Does Group Participation When Using Brainstorming Facilitate or Inhibit Creative Thinking?

Taylor, Donald W.; Berry, Paul C.; Block, Clifford H.
June 1958
Administrative Science Quarterly;Jun58, Vol. 3 Issue 1, p23
Academic Journal
In an experiment designed to answer the title question, twelve groups of four men each and forty-eight individuals followed the four basic rules of brainstorming in attacking the same three problems in the same order. Upon completion of the experiment, a table of random numbers was used to divide the forty-eight individual subjects into twelve nominal groups of four men each. The performance of each nominal group was then scored as though its members had actually worked together. The achievement of these nominal groups thus provided a measure of the performance to be expected if group participation neither facilitates nor inhibits creative thinking. When compared with that of the twelve nominal groups, the performance of the twelve real groups was found to be markedly inferior with respect to: (a) mean total number of ideas produced; (b) mean number of unique ideas produced; (c) three different measures which weighted the ideas produced differentially with respect to quality. To the extent that the results of the present experiment can be generalized, it must be concluded that group participation when using brainstorming inhibits creative thinking.


Related Articles

  • A COMPARISON OF TWO GROUP BRAINSTORMING PROCEDURES. Bouchard Jr., Thomas J. // Journal of Applied Psychology;Oct72, Vol. 56 Issue 5, p418 

    A modified brainstorming procedure that required the Ss to identify psychologically with significant components of the task (called synectics) was compared to standard brainstorming over three sessions and nine different problems. Each treatment condition was also divided into high- and...

  • Brainstorming. Linkner, Josh // Sales & Service Excellence Essentials;Feb2011, Vol. 11 Issue 2, p15 

    The article offers several rules to help build a framework for imagination and creativity during brainstorming session. It states that the whole team must be hold responsible for enforcing the rules and holding everyone else accountable. It cites the first rule which is thou shalt not judge,...

  • Executive Commentary. Brajkovich, Leo F. // Academy of Management Executive;Feb2003, Vol. 17 Issue 1, p110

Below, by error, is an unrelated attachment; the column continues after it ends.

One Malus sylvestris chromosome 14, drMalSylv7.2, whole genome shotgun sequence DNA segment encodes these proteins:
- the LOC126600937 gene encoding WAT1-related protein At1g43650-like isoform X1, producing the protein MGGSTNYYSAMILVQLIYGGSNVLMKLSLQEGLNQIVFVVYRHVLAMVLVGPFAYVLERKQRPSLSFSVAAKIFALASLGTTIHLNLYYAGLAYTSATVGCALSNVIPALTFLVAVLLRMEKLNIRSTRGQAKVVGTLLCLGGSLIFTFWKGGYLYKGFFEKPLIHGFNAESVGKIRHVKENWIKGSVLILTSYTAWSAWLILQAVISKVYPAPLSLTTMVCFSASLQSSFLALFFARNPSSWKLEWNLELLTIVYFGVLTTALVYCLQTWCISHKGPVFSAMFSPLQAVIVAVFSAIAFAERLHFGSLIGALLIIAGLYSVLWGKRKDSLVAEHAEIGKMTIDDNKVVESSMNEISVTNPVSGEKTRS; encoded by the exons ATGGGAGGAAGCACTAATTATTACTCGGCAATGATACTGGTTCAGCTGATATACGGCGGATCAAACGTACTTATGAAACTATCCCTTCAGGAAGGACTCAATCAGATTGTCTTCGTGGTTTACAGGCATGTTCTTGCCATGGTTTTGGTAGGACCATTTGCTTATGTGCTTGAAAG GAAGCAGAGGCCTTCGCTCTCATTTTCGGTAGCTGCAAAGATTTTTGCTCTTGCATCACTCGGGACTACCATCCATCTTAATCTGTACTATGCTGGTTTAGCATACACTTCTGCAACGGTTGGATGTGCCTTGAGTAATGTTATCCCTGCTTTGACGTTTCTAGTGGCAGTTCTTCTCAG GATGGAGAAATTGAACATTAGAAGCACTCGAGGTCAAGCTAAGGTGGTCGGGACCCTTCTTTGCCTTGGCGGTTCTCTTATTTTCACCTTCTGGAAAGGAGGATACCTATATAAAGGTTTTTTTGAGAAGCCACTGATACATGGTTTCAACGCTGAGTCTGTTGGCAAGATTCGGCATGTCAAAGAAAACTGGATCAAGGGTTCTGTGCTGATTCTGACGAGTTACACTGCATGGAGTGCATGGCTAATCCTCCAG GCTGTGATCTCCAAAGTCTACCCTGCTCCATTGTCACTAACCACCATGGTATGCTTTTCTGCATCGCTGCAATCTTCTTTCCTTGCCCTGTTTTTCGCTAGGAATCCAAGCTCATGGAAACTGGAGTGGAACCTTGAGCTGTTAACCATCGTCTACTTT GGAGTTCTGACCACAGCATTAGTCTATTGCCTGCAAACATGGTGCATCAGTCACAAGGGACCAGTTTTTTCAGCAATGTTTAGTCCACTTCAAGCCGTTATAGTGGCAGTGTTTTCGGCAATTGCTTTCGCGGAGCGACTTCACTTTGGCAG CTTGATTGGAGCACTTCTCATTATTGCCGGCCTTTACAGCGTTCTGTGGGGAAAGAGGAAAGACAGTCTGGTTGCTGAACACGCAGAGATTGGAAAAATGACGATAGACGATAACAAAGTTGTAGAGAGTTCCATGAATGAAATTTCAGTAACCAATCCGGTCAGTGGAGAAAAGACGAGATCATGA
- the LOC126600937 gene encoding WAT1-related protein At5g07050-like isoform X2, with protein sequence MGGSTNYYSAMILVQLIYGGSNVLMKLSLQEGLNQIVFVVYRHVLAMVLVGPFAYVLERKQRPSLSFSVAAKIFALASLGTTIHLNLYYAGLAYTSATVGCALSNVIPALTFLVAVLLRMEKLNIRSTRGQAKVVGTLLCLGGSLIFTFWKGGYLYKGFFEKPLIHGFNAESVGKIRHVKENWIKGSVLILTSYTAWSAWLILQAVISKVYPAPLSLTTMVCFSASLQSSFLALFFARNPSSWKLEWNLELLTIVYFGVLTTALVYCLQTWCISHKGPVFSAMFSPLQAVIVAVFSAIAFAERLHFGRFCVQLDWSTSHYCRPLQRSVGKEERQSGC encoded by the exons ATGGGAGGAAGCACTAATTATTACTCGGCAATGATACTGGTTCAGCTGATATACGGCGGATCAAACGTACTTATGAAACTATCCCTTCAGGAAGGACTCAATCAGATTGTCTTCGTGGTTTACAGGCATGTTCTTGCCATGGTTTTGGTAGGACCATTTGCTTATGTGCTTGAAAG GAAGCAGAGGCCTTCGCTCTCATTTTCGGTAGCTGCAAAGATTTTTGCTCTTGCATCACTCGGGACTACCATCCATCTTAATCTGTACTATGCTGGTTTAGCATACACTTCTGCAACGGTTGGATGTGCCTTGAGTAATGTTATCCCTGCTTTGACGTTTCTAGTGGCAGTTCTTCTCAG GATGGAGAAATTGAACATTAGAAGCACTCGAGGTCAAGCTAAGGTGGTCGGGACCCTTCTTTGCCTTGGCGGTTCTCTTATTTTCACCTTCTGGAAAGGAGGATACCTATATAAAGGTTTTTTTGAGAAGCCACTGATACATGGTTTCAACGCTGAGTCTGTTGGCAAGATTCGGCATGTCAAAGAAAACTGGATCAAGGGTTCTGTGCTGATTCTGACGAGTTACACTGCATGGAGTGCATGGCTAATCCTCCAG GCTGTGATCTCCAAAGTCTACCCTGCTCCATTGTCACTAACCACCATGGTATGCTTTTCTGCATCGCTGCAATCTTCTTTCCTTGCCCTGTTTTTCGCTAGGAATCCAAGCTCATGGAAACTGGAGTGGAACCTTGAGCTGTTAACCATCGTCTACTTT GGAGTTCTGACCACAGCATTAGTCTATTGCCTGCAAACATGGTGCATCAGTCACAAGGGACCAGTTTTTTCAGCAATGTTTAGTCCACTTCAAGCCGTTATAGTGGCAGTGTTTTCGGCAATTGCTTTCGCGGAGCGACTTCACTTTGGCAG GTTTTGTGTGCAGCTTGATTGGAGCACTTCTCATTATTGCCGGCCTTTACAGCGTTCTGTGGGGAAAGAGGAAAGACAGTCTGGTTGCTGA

The article presents a commentary on the need for creativity in business teams. Creativity in this context is defined as the production of novel and useful ideas. Finding useful ways for organizational teams to be more creative is important because speed and agility are critical to business...

  • Brainstorm Business. Hartman, Taylor // Leadership Excellence;Feb2005, Vol. 22 Issue 2, p14 

    Examines the significance of brainstorming in helping work teams to come up with innovative ideas, products, services, and solutions. Evaluation of the personalities of employees that participates in brainstorming sessions; Ground rules in brainstorming sessions; Phases of brainstorming sessions.

  • Boost creativity.  // Communication Briefings;Nov2009, Vol. 29 Issue 1, p6 

    The article offers a tip on how boost creativity in a brainstorming session by employing a dictionary. It discusses how to conduct the procedure which involves asking group members certain numbers to choose randomly a word in the dictionary, and associating the word with the problem being...

  • Catching FIRE. Shu Liu // Quality Progress;May2014, Vol. 47 Issue 5, p18 

    The article presents several strategies for promoting creativity among teams in the workplace. "Dividing" refers to separating information into components, and analyzing each for potential paths to new solutions. "Associating" forces people to make connections between a problem and something...

  • Mozart, urchins, ostriches, and children's toys -- Whither to good ideas? Venditti, Phil // Wenatchee Business Journal;Aug2004, Vol. 18 Issue 8, pC7 

    Discusses the benefits provided by brainstorming in the creation of sound business ideas. Elements of brainstorming; Factors that can influence the outcome of a brainstorming exercise; Reasons why brainstorming should be adopted by organizations.

  • ONE GOOD IDEA. Lynch, John // Quality Progress;Feb2008, Vol. 41 Issue 2, p72 

    The article discusses the significance of rapid brainstorming in gathering a lot of great ideas in a short period of time. Primarily, it highlights the members' recognition meeting of the Charlotte Section of American Society for Quality that employed rapid brainstorming. According to the...

  • THE EFFECTS OF ETHNIC DIVERSITY ON IDEA GENERATION IN SMALL GROUPS. Lauretta McLeod, Poppy; Lobel, Sharon Alisa // Academy of Management Best Papers Proceedings;1992, p227 

    Despite an increasing "value-in-diversity" orientation in business, there exist virtually no systematic empirical investigations of the specific effects of ethnic diversity. An experiment compared the performance of ethnically diverse to ethnically homogeneous groups on a brainstorming task....


Read the Article


Sorry, but this item is not currently available from your library.

Try another library?
Sign out of this library

Other Topics